But first a quotation from an excellent article in Grantland about the world's supposedly most hated bands, Nickelback and Creed. The writer of that article is trying to understand why people hate them so much . here is my favourite paragraph about Chad Kroeger, the lead singer of Nickelback:
"It's hard to get inside the existential paradox of Kroeger's life on tour: Every day, he gives interviews to journalists and radio DJs who directly ask him why no one likes his band. Every night, he plays music to thousands of enraptured superfans, many of whom love him with a ferocity that's probably unhealthy. Every concert ends with a standing ovation; if he feels motivated, he spends the remainder of the night partying with forgettable strangers who will remember him for the rest of their lives. Eventually, Kroeger falls asleep. And then he wakes up in a beautiful hotel room, only to read new articles about how everyone in North America hates his band."So let us return to the article in the esteemed and much loved Guardian. The headline reads: "As Lee Mack returns for a sixth series of Not Going Out, Leo Benedictus asks if a British standup comedian has ever made a really good sitcom." This would seem to be a bit of a Kroeger problem. A more honest headline would be: "As Lee Mack returns for a sixth series of his BBC1 Sitcom Not Going Out, Leo Benedictus asks why Lee Mack has failed to write a successful sitcom." It's rather puzzling. Many sitcoms don't make it past the first series. Many give up after two. This is series coming is number six. That's quite a lot, isn't it?
The writer shows his hand, of course, when he writes "Lee Mack returns to BBC1 with a sixth series of Not Going Out, which – let's give it time – may yet show that the first five were just a lengthy warm-up." It seems the problem is that the writer doesn't like Not Going Out. Aaah, now that's a different thing from it being unsuccessful. I don't like Holby. It's a drama. I do not find it terribly dramatic. But my mum does. And I can see that it's a successful show. Not Going Out isn't quite Steptoe or Hancock, but it's doing okay.
The rest of the article continues to make this error, confusing personal taste with objective success. What are the British shows fronted by a stand-up comedian? Lead Balloon is cited as being 'an interesting but rather dreary simulacrum'. I have no idea what that means, but it sounds bad. But Lead Balloon was quite good, wasn't it? And some critics liked it too. Even AA Gill and he detests the very act of laughter. And there's Grandma's House - which has done okay too, hasn't it? Some liked it. Some didn't. Got some awards for some of the performances.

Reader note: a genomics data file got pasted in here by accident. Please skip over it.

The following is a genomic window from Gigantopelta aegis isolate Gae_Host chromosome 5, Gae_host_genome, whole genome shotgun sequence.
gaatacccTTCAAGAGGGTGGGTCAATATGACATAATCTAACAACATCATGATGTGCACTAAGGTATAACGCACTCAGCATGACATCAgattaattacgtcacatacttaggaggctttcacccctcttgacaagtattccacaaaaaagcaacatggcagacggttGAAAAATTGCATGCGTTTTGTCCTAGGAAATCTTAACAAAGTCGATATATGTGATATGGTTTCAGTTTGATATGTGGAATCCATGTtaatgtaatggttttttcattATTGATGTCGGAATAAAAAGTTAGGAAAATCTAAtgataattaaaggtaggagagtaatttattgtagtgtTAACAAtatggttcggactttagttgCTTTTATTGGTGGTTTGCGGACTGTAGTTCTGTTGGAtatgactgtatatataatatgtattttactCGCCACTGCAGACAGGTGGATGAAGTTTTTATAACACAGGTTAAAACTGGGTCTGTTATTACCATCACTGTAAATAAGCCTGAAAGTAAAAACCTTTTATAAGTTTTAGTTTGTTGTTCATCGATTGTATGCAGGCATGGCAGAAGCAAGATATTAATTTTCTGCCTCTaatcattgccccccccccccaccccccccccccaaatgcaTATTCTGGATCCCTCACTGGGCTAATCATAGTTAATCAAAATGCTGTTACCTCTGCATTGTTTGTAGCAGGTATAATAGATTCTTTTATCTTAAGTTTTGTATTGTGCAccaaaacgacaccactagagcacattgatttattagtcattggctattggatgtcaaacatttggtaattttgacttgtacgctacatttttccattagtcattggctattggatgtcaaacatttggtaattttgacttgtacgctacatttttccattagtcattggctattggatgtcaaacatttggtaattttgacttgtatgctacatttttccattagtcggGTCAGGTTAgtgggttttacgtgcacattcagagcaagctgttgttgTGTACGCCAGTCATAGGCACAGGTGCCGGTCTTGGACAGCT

He also claims that Dinnerladies and Ideal were down there with Lab Rats in being unsuccessful self-penned vehicles for comedians. Hand on heart, I've never seen Dinnerladies (pronounced 'dinnerladies') but I've just looked it up on wikipedia. It says that "series 2 peaked with "Minnellium", which aired on 31 December 1999 and reached 15.33 million viewers." You know, I'd settle for those viewing figures. I also never watched Ideal. But it did SEVEN series. And, ahem, it actually isn't penned by Johnny Vegas, but by Grahan Duff. So it doesn't really count anyway, does it? That information was also easily available from Wikipedia.
And then there's Phoenix Nights, an excellent show that I loved written by Dave Spikey and Peter Kay - both stand-up comedians and the latter being one of the most successful stand-up comedians of recent times. Surely that would qualify? Nope. Peter Kay isn't really a proper stand-up comedian, apparently. Our correspondent has "always found Peter Kay to be stronger on parochial fondness than he is on jokes." So even the classification of being 'a stand-up comedian' thing is a matter of taste to then.
But this article isn't really going to get bogged down in categories. After all, in the opening paragraph, Sue Perkins, of Heading Out, is effectively cited as a stand-up comedian - when she isn't really, is she? She was part of a double act. (*sigh* fondly remembers Light Lunch) But Sue Perkins is no more a standup comedian than Miranda Hart, who's show is, I would argue, successful. (But them, I'm obviously biased.) And yet Miranda is curiously left out of the article altogether. And there was a very successful stage/comedy show that isn't quite stand-up either, but has run in theatres all over the country but a man pretending to Mrs Brown. That show's doing quite well now too and even won a BAFTA - although, as with all comedy, it is not to everyone's taste.
Moreover, the TV shows our correspondent likes, being The Royle Family and Alan Partidge, have strong central performances from Caroline Ahearne and Steve Coogan respectively who cut their teeth on the stand-up circuit. This is all very confusing.
So when the author of the piece writes "Now I've thought about this carefully and I'm happy to be corrected", I would argue that he hasn't thought about this all that carefully. And hope this correction brings the happiness that has been promised.